Elaine Reese Ph.D.

Tell Me a Story

You Snore, You Lose

Children's snoring is linked to lower achievement in school.

Posted Dec 31, 2015

"La mejor vista al despertarse..." Silvia Vinas/Flickr
Source: "La mejor vista al despertarse..." Silvia Vinas/Flickr

Growing up, we all knew at least one kid who snored. At slumber parties, that kid wasn’t exactly shunned, but she did get mocked and laughed at a lot.  As adults, we know that snoring is no laughing matter, especially if sleep apnea is present. Snoring decreases the quality and quantity of sleep and affects our memory, our mood, and our everyday functioning.

What about when children snore? Is it a laughing matter?

Not at all. We should take children’s snoring just as seriously as we do adults’ snoring, if not even more so, because children’s brains are still developing. Poor quality sleep has tangible effects on your children’s ability to control their emotions and behavior – their executive functioning. Poor sleep can even cause your child to temporarily exhibit symptoms that mimic ADHD.

What you may not know is that snoring is also linked to children’s poorer school performance. Study after study reveals mild but consistent deficits in all aspects of academic performance for snorers compared to non-snorers. In an article recently published in the leading journal Pediatrics, Dr. Barbara Galland and team reviewed 16 studies from 12 countries linking “sleep-disordered breathing” to 5- to 17-year-old children’s academic performance. The children with sleep-disordered breathing were almost always identified through parent reports of snoring, although in 5 of the studies, the researchers used the gold standard of polysomnography. The results of a meta-analysis that accounted simultaneously for the effects from all studies were clear: Children who snore perform lower than children who do not snore in all key areas of academic performance: reading, math, and science.

The poor sleep associated with snoring most likely affects children’s learning in several ways. Sleep allows the brain to consolidate new memories.  For instance, in a study with infants, napping for at least 30 minutes within 4 hours of experiencing a novel event helped them to retain those new memories for a longer period of time (Seehagen et al., 2015). Poor sleep could also affect academic performance through children’s poorer behavior and emotion regulation in school. If children are acting out or tired, they’re not listening well, and are not as proficient at encoding new material as it’s taught.  Thus, poor sleep affects children’s learning at both the encoding and the retrieval phases of learning. The longer children experience sleep problems, the more severe the effects.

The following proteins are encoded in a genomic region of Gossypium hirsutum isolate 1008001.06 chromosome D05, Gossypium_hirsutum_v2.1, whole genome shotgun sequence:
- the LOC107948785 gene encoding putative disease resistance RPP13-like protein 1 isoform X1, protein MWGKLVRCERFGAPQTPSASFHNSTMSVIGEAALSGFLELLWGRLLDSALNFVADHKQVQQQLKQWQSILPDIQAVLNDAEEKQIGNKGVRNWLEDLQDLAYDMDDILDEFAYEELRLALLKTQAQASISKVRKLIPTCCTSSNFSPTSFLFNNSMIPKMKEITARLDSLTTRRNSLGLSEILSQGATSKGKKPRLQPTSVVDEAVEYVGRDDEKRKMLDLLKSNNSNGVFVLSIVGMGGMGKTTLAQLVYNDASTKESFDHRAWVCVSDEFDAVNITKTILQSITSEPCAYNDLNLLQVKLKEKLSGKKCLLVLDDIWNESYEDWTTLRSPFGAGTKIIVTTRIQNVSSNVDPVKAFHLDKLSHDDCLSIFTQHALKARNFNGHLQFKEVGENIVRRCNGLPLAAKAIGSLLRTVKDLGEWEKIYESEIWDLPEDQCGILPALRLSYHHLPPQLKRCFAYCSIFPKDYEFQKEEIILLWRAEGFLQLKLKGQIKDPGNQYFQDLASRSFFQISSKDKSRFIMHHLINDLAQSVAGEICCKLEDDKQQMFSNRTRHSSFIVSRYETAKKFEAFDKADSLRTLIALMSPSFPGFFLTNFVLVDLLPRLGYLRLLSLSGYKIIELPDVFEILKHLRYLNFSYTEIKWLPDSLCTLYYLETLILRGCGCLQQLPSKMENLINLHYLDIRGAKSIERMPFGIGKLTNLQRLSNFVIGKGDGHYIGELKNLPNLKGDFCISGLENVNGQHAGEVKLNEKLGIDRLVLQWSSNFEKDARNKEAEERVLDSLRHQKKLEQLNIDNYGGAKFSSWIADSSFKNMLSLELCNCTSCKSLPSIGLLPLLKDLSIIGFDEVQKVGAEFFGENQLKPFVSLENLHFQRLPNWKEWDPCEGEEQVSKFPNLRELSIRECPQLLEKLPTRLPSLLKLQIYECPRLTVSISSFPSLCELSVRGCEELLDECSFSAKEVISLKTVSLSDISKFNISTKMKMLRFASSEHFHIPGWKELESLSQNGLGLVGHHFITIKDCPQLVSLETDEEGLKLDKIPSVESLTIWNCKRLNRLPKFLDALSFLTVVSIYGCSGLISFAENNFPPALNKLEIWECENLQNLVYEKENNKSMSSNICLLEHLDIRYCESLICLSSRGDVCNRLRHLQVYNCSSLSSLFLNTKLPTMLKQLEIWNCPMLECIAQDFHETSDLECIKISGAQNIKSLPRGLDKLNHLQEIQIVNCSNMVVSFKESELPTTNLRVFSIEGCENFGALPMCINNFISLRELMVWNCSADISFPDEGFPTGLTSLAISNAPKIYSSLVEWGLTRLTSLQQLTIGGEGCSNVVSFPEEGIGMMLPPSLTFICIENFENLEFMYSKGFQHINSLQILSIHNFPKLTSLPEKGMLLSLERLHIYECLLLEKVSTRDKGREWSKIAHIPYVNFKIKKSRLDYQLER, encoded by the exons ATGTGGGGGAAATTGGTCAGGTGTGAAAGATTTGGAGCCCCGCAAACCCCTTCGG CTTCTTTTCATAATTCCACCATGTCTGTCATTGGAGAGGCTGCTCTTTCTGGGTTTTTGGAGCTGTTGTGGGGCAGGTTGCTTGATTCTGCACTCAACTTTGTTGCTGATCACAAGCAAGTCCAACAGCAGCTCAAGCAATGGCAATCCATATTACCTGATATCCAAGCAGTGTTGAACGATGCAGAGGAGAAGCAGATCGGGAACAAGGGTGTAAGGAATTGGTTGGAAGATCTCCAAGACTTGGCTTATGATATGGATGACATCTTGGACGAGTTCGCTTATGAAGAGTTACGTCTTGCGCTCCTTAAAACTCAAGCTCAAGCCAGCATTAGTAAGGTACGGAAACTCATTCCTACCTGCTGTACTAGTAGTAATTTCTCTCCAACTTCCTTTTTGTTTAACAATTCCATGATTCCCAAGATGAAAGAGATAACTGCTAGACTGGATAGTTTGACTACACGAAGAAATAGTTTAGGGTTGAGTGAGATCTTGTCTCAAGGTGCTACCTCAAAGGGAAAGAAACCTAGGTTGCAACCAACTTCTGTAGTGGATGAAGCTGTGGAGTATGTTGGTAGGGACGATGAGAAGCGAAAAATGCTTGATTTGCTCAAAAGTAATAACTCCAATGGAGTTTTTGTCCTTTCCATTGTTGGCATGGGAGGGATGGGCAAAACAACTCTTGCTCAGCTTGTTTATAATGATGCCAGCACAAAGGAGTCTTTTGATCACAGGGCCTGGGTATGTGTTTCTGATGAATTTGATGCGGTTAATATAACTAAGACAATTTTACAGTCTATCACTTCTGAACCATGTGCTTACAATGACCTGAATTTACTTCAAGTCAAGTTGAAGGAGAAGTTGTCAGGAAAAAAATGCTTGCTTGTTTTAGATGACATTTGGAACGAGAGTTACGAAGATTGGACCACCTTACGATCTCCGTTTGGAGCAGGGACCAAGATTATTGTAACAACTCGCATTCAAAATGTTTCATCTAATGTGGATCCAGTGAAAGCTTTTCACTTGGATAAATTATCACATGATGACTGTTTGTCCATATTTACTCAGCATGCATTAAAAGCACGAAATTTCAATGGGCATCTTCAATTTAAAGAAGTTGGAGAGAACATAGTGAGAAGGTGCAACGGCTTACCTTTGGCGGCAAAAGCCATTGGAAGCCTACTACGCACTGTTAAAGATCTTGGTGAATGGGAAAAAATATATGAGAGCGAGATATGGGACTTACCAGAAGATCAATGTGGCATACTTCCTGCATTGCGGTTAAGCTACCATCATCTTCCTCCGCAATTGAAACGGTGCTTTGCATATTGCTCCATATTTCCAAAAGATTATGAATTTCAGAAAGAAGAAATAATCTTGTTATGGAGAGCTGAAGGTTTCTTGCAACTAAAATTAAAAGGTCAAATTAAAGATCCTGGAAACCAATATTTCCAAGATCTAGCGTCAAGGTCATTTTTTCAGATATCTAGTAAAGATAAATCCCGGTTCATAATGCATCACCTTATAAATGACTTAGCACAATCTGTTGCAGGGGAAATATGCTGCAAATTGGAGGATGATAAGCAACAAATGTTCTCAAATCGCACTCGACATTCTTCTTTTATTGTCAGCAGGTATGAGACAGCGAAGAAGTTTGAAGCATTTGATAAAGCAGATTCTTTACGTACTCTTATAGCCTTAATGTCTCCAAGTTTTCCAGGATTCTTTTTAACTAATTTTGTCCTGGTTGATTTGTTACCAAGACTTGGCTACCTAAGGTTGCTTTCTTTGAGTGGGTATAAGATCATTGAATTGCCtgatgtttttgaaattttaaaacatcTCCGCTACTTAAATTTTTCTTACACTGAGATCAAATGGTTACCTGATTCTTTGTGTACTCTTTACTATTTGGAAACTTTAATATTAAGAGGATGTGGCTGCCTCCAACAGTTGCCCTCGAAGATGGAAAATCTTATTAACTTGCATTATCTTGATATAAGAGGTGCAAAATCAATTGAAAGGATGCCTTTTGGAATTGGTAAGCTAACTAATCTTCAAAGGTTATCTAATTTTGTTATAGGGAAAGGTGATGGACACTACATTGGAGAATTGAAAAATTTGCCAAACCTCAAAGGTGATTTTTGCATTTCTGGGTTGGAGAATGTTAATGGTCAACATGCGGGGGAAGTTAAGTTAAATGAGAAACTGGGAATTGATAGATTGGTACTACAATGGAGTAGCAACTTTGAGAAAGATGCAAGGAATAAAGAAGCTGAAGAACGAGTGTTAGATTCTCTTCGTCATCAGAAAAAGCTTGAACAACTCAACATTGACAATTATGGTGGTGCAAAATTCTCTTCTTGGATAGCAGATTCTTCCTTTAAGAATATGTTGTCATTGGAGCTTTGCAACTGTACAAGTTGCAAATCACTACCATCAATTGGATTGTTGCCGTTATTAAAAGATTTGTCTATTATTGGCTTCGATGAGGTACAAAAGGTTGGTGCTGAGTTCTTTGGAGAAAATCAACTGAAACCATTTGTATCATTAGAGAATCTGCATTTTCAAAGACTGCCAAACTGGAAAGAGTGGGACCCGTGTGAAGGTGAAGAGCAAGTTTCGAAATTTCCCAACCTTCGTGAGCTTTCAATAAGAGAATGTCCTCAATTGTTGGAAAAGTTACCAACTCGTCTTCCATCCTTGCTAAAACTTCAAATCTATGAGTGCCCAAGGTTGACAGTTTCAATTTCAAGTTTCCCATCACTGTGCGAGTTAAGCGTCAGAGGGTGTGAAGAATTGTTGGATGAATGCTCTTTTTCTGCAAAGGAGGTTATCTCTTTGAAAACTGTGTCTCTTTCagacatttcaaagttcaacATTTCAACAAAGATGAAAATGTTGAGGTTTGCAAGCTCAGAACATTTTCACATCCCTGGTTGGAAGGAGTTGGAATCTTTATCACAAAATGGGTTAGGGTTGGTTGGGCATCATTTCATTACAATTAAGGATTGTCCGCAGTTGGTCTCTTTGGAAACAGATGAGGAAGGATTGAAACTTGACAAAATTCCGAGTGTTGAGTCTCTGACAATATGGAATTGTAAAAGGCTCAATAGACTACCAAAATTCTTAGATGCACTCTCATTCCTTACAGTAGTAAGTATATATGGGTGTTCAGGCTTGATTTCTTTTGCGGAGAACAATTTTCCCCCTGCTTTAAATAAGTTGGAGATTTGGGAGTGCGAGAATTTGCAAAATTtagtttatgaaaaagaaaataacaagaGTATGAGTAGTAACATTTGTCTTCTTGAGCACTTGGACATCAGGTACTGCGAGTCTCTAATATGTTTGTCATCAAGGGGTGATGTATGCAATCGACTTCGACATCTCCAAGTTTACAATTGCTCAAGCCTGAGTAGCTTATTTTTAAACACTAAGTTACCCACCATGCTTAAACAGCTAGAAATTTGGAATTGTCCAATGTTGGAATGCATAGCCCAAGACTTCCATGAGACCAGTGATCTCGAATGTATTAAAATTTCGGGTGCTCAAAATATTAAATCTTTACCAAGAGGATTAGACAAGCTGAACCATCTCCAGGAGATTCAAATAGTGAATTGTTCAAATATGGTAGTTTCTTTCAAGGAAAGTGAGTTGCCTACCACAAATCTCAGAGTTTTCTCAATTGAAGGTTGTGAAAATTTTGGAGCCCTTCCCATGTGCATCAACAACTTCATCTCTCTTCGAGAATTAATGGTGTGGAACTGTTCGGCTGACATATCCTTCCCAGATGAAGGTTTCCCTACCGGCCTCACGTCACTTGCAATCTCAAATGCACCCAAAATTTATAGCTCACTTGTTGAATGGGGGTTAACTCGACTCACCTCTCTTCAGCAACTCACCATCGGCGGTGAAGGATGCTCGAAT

When should you worry about your child’s snoring, and what should you do about it? Snoring indicates sleep-disordered breathing when it occurs most nights, and when it’s loud. Sleep-disordered breathing is a continuum, with occasional and softer snoring at one end, and loud nightly snoring accompanied by apnea episodes at the other extreme. Treatments also vary in intensity, from mere monitoring to a full adeno-tonsillectomy.

So if you hear your child snoring consistently and loudly, not just when they have a cold, don’t laugh it off. Check it out with a pediatrician promptly. Your child’s academic future will be brighter if they are treated as soon as possible. Their future partners may someday thank you too.

References

Bernier, A., Matte-Gagne, C., & Bouvette-Turcot, A. (2014). Examining the interface of children’s sleep, executive functioning, and caregiving relationships: A plea against silos in the study of biology, cognition, and relationships. Current Directions in Psychological Science, 23, 284-289.

Galland, B., Spruyt, K., Dawes, P., McDowall, P. S., Elder, D., & Schaughency, E. (2015). Sleep disordered breathing and academic performance: A meta-analysis. Pediatrics, DOI: 10.1542/peds.2015-1677.

Seehagen, S., Konrad, C., Herbert, J. S., & Schneider, S. (2015). Timely sleep facilitates declarative memory consolidation in infants. PNAS, DOI/10.1073/pnas.1414000112.